Here’s another normative question as per the land banking post last week.  When is a new property a new property?  The question arises because cash-strapped developers have been renting out the properties they have been unable to sell (see here for more details).  As far as the Revenue Commissioners are concerned this means that the property now becomes ‘second-hand’ and therefore liable for stamp duty except for first-time buyers.  It seems that the stamp duty exemption only applies if the property is sold immediately after construction or are not lived in prior to sale.  The CIF and the developers it represents wants a change so that the properties are considered ‘new’ up until the first time they are sold.  Their argument is that it penalises developers for trying to find a cashflow and make ends meet by making the units less attractive to buyers (who have to pay the duty).  And by default, it penalises buyers who previously wouldn’t have been liable for the duty.  The flip side is that the property is clearly not ‘new’ in the sense that people have been living in it and, at a time when the state needs all the revenue it can generate, any change in the rules will deny a source of duty.   So, the question is – at what point does an unsold property stop being a new property?  When it is first lived in or when it is first sold?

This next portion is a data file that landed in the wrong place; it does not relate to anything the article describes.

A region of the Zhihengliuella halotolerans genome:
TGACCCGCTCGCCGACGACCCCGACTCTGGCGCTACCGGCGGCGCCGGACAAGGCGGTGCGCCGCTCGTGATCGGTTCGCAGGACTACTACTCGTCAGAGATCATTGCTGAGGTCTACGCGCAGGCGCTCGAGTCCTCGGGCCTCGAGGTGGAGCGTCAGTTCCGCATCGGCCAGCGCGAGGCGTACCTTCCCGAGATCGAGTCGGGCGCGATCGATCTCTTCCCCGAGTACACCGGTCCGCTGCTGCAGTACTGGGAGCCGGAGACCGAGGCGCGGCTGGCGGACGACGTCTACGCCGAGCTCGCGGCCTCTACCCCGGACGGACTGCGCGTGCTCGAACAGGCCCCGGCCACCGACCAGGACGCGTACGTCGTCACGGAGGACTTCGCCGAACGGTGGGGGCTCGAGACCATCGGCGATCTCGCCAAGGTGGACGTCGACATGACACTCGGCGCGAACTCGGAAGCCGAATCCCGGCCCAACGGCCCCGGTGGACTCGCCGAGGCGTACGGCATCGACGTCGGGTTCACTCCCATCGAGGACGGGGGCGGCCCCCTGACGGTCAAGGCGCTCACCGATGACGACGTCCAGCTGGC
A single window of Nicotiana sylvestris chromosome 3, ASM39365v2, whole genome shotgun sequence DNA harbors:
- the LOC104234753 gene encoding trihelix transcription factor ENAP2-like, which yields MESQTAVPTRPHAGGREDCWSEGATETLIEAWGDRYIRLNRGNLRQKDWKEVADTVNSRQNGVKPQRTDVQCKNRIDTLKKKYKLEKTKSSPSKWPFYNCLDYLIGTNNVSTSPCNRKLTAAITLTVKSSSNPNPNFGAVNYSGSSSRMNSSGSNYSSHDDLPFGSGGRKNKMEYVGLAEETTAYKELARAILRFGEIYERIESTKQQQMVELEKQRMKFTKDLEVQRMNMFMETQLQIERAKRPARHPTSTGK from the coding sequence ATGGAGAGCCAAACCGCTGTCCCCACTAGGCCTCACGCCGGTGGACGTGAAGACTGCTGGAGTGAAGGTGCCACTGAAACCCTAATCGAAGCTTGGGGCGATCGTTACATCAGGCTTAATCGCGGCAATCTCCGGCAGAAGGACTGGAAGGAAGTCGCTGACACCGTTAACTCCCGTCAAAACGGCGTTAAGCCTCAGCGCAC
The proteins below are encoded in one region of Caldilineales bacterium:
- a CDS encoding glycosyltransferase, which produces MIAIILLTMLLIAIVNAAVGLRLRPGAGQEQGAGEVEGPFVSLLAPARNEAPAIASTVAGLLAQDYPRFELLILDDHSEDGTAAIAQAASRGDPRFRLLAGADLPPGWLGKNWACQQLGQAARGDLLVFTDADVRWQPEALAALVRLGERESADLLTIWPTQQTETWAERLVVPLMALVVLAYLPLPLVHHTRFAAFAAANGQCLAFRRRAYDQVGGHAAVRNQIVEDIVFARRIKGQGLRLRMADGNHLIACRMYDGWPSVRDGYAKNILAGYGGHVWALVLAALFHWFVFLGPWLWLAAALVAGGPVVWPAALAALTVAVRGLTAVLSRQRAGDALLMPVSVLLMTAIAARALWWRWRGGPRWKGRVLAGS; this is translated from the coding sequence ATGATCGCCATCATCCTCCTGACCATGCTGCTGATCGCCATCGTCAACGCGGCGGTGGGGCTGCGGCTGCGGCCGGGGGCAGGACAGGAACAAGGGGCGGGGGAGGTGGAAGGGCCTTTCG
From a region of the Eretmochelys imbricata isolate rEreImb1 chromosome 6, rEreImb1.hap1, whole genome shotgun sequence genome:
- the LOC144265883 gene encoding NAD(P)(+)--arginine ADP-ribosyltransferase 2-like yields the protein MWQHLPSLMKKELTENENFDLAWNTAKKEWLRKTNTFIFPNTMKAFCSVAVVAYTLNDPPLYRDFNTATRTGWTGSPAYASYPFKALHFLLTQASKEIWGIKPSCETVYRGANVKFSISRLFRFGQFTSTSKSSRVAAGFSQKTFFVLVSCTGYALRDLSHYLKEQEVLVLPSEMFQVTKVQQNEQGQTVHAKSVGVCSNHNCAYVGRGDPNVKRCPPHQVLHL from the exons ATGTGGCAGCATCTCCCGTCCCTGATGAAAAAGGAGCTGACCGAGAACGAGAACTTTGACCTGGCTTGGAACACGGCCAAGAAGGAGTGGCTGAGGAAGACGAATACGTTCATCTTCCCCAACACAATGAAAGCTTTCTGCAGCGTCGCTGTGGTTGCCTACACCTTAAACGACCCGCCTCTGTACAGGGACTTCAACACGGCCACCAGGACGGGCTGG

Rob Kitchin

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